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5 of 6 people found the following review helpful
5.0 out of 5 stars Quickly grew into one of my all time favourite albums
This was my first Chris Rea album. I got it for £2 in a sale, so I wasn't expecting much. Instead I was surprised to find an interesting, almost experimental album. It sounds like a blues purist working with a disco drummer and being produced by a Pink Floyd fan. It even has found sounds and voices on it like '70s Floyd.

Others seem to hate this album, but...
Published on 31 July 2006 by BS on parade

versus
5 of 6 people found the following review helpful
3.0 out of 5 stars You have to buy this album.....
If you want to own all of chris reas work, which is a little unfortunate. I don't like this much- its not chris reas usual style, and maybe i just haven't got into it yet but something about it puts me off. I love all his music, and this certainly as the gruff voice and excellent guitar solos, but its not for me. 'E' is ok, and Evil no. 2 was surprisingly light. Keep on...
Published on 13 Jan. 2003 by Mitch


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5 of 6 people found the following review helpful
5.0 out of 5 stars Quickly grew into one of my all time favourite albums, 31 July 2006
This review is from: Road To Hell 2 (Audio CD)
This was my first Chris Rea album. I got it for £2 in a sale, so I wasn't expecting much. Instead I was surprised to find an interesting, almost experimental album. It sounds like a blues purist working with a disco drummer and being produced by a Pink Floyd fan. It even has found sounds and voices on it like '70s Floyd.

Others seem to hate this album, but it's grown into one of my all time favourites. I like the extensive use of loud female backing vocals, and I like the ethereal floating synth sound that accompanies most of the tracks.

"Can't Get Through" (after its silly opening set of voices and sound effects) and "New Times Square" are excellent rockers.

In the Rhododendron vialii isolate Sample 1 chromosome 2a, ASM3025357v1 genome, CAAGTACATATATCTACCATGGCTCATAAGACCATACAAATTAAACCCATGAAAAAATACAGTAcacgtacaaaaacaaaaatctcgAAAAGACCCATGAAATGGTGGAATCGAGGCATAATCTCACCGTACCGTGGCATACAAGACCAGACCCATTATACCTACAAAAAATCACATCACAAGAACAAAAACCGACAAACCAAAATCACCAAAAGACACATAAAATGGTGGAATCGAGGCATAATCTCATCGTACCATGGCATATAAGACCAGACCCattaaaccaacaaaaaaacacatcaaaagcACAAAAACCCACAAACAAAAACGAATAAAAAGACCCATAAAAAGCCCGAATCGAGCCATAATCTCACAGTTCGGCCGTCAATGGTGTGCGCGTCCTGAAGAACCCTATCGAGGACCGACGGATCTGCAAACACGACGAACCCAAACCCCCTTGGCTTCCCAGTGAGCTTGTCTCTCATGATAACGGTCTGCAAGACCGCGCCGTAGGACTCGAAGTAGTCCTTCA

"Evil No. 2" has some great lyrics and an energetic, slightly wacky beat to it.

"E" and "Firefly" are nice laid-back, woozy, breezy songs (if you like Van Morrison's "Wavelength" and "Inarticulate Speech of the Heart" albums, then you should like these tracks).

"Coming Off the Ropes" is pretty weak, and the voice samples are embarrassingly bad, but it's not without its jazz club charms on its umpteenth listen.

I'm not joking, I do really like this album. I assume Rea himself hates it, and it's telling that none of the tracks have turned up on the three best of collections that have been released since 1999. Listen to it with an open mind, accept that it's not a traditional blues/rock album and you might be surprised by it.
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5 of 6 people found the following review helpful
3.0 out of 5 stars You have to buy this album....., 13 Jan. 2003
This review is from: Road To Hell 2 (Audio CD)
If you want to own all of chris reas work, which is a little unfortunate. I don't like this much- its not chris reas usual style, and maybe i just haven't got into it yet but something about it puts me off. I love all his music, and this certainly as the gruff voice and excellent guitar solos, but its not for me. 'E' is ok, and Evil no. 2 was surprisingly light. Keep on dancing is possibly the best song- most like his other stuff.
Nope- Not his best achievement, though what hes trying to do with this, he does well. He complains about the modern age, and artists like eminem . I'm only 17- i should like that stuff, but sorry chris, you've done better.
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12 of 15 people found the following review helpful
1.0 out of 5 stars Not Worthy of It's Title, 12 Jan. 2006
By 
P. Thomson "PT" (EK, Glasgow) - See all my reviews
(REAL NAME)   
This review is from: Road To Hell 2 (Audio CD)
What a poor, poor, poor album this is. Chris must have known this was a bad album - that is probably down to the record company though. I believe that this finished is not how Chris intended it to be - which is highlighted by the fantastic new version of Keep On Dancing on the Blue Guitars Collection which shows this track as a blues song not some weird synth pop song!!
How they can attach the label of Road To Hell (probably Chris' finest mainstream album) Part 2 to this album is ludicrous. Every song on Part 1 exemplified Rea's underated talents from Road To Hell itself to Daytona and the breathtaking Tell Me There's A Heaven. Part 2 is a waste of an album and I was so disappointed when I bought around Christmas in 1999 - i took it straight back to the shop! Best stay clear of this one.
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4 of 5 people found the following review helpful
3.0 out of 5 stars Not as good as the first..., 5 Feb. 2005
By A Customer
This review is from: Road To Hell 2 (Audio CD)
This cd is not THAT bad but there have been better albums by chris rea "king of the beach" being one of them i feel he's tried to do a dance album here and it hasn't worked..and what's with the background vocals? i find they drown out chris' voice on most of the tracks
only two tracks stop me from rating this lower and they are "new times square" and "last open road" sorry chris but i've heard better from you.
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3 of 4 people found the following review helpful
1.0 out of 5 stars Rea`s on the Road to Hell!, 4 Sept. 2004
By A Customer
This review is from: Road To Hell 2 (Audio CD)